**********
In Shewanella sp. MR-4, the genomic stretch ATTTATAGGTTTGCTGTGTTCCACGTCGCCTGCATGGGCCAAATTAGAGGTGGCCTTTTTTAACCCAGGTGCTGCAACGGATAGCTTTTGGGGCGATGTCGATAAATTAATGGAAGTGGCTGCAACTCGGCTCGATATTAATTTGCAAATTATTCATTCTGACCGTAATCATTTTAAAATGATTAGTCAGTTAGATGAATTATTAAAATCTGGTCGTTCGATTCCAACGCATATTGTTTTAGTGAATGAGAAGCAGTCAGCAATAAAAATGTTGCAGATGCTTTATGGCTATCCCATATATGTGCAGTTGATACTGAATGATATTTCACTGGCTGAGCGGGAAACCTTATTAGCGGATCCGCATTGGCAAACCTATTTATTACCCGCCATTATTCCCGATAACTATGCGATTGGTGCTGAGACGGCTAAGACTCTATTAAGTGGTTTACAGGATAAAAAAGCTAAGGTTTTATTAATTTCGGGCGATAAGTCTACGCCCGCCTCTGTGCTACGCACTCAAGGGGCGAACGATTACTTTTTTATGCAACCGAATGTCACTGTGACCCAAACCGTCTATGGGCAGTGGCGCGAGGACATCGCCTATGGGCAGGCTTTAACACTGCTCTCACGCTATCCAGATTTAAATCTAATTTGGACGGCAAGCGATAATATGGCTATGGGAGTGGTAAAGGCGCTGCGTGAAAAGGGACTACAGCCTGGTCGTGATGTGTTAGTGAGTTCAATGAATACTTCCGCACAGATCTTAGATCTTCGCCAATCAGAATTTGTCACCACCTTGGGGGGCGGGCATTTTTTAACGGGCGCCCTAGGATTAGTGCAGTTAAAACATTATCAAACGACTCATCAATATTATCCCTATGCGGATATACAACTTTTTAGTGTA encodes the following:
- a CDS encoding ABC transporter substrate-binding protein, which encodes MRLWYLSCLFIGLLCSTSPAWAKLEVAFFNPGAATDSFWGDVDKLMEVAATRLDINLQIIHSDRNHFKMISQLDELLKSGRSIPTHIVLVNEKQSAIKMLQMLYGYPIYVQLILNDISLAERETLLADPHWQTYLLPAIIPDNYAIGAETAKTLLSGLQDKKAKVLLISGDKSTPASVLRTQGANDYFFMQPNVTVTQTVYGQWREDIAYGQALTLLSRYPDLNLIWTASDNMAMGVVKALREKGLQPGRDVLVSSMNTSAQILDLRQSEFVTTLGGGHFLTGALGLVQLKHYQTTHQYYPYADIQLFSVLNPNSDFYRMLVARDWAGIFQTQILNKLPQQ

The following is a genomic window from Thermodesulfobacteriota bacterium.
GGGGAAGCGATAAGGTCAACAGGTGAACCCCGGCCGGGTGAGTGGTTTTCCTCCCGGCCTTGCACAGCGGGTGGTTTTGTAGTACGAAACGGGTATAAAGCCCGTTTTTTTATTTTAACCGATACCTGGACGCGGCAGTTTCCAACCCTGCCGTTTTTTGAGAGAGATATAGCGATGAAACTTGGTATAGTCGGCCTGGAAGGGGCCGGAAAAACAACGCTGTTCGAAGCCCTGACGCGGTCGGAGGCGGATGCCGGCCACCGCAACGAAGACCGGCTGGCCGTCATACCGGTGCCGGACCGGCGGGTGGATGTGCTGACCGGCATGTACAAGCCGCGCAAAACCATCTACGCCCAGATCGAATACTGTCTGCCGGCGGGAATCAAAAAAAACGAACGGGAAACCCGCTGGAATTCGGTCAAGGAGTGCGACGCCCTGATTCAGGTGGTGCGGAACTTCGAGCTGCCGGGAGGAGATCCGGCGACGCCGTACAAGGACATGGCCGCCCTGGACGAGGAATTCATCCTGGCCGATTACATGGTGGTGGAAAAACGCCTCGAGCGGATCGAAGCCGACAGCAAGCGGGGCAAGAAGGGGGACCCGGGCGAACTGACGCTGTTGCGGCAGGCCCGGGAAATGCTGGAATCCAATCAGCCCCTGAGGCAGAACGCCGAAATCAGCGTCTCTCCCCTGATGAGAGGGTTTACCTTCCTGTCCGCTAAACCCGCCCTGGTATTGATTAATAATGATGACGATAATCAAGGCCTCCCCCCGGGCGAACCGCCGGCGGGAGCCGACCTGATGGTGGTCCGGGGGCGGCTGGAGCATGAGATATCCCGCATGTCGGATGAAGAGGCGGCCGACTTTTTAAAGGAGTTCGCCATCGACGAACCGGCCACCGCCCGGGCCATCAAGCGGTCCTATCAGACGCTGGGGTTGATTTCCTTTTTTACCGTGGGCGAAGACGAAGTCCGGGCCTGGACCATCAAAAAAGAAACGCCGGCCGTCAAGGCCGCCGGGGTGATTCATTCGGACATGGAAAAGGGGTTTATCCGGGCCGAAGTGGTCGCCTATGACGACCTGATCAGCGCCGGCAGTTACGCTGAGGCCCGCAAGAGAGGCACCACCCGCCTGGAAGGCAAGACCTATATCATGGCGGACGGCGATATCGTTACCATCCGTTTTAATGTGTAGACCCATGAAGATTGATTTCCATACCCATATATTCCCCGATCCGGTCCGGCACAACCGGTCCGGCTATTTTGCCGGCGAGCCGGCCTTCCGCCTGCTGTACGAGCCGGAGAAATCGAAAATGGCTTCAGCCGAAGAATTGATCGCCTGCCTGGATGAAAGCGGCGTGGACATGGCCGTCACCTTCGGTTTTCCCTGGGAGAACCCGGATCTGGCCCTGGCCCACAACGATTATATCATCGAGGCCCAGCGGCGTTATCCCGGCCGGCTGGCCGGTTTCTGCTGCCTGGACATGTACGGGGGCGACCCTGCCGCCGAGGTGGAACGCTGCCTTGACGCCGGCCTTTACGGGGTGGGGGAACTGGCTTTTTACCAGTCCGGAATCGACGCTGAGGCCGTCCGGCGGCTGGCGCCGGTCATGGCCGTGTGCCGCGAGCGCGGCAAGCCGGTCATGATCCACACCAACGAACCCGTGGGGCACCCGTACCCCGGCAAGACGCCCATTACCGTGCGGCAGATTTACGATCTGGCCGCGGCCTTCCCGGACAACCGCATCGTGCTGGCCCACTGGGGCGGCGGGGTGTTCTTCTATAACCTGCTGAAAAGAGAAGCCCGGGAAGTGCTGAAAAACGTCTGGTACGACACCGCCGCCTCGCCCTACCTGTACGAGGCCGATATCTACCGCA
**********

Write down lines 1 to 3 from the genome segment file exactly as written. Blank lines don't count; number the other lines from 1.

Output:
In Shewanella sp. MR-4, the genomic stretch ATTTATAGGTTTGCTGTGTTCCACGTCGCCTGCATGGGCCAAATTAGAGGTGGCCTTTTTTAACCCAGGTGCTGCAACGGATAGCTTTTGGGGCGATGTCGATAAATTAATGGAAGTGGCTGCAACTCGGCTCGATATTAATTTGCAAATTATTCATTCTGACCGTAATCATTTTAAAATGATTAGTCAGTTAGATGAATTATTAAAATCTGGTCGTTCGATTCCAACGCATATTGTTTTAGTGAATGAGAAGCAGTCAGCAATAAAAATGTTGCAGATGCTTTATGGCTATCCCATATATGTGCAGTTGATACTGAATGATATTTCACTGGCTGAGCGGGAAACCTTATTAGCGGATCCGCATTGGCAAACCTATTTATTACCCGCCATTATTCCCGATAACTATGCGATTGGTGCTGAGACGGCTAAGACTCTATTAAGTGGTTTACAGGATAAAAAAGCTAAGGTTTTATTAATTTCGGGCGATAAGTCTACGCCCGCCTCTGTGCTACGCACTCAAGGGGCGAACGATTACTTTTTTATGCAACCGAATGTCACTGTGACCCAAACCGTCTATGGGCAGTGGCGCGAGGACATCGCCTATGGGCAGGCTTTAACACTGCTCTCACGCTATCCAGATTTAAATCTAATTTGGACGGCAAGCGATAATATGGCTATGGGAGTGGTAAAGGCGCTGCGTGAAAAGGGACTACAGCCTGGTCGTGATGTGTTAGTGAGTTCAATGAATACTTCCGCACAGATCTTAGATCTTCGCCAATCAGAATTTGTCACCACCTTGGGGGGCGGGCATTTTTTAACGGGCGCCCTAGGATTAGTGCAGTTAAAACATTATCAAACGACTCATCAATATTATCCCTATGCGGATATACAACTTTTTAGTGTA encodes the following:
- a CDS encoding ABC transporter substrate-binding protein, which encodes MRLWYLSCLFIGLLCSTSPAWAKLEVAFFNPGAATDSFWGDVDKLMEVAATRLDINLQIIHSDRNHFKMISQLDELLKSGRSIPTHIVLVNEKQSAIKMLQMLYGYPIYVQLILNDISLAERETLLADPHWQTYLLPAIIPDNYAIGAETAKTLLSGLQDKKAKVLLISGDKSTPASVLRTQGANDYFFMQPNVTVTQTVYGQWREDIAYGQALTLLSRYPDLNLIWTASDNMAMGVVKALREKGLQPGRDVLVSSMNTSAQILDLRQSEFVTTLGGGHFLTGALGLVQLKHYQTTHQYYPYADIQLFSVLNPNSDFYRMLVARDWAGIFQTQILNKLPQQ

The following is a genomic window from Thermodesulfobacteriota bacterium.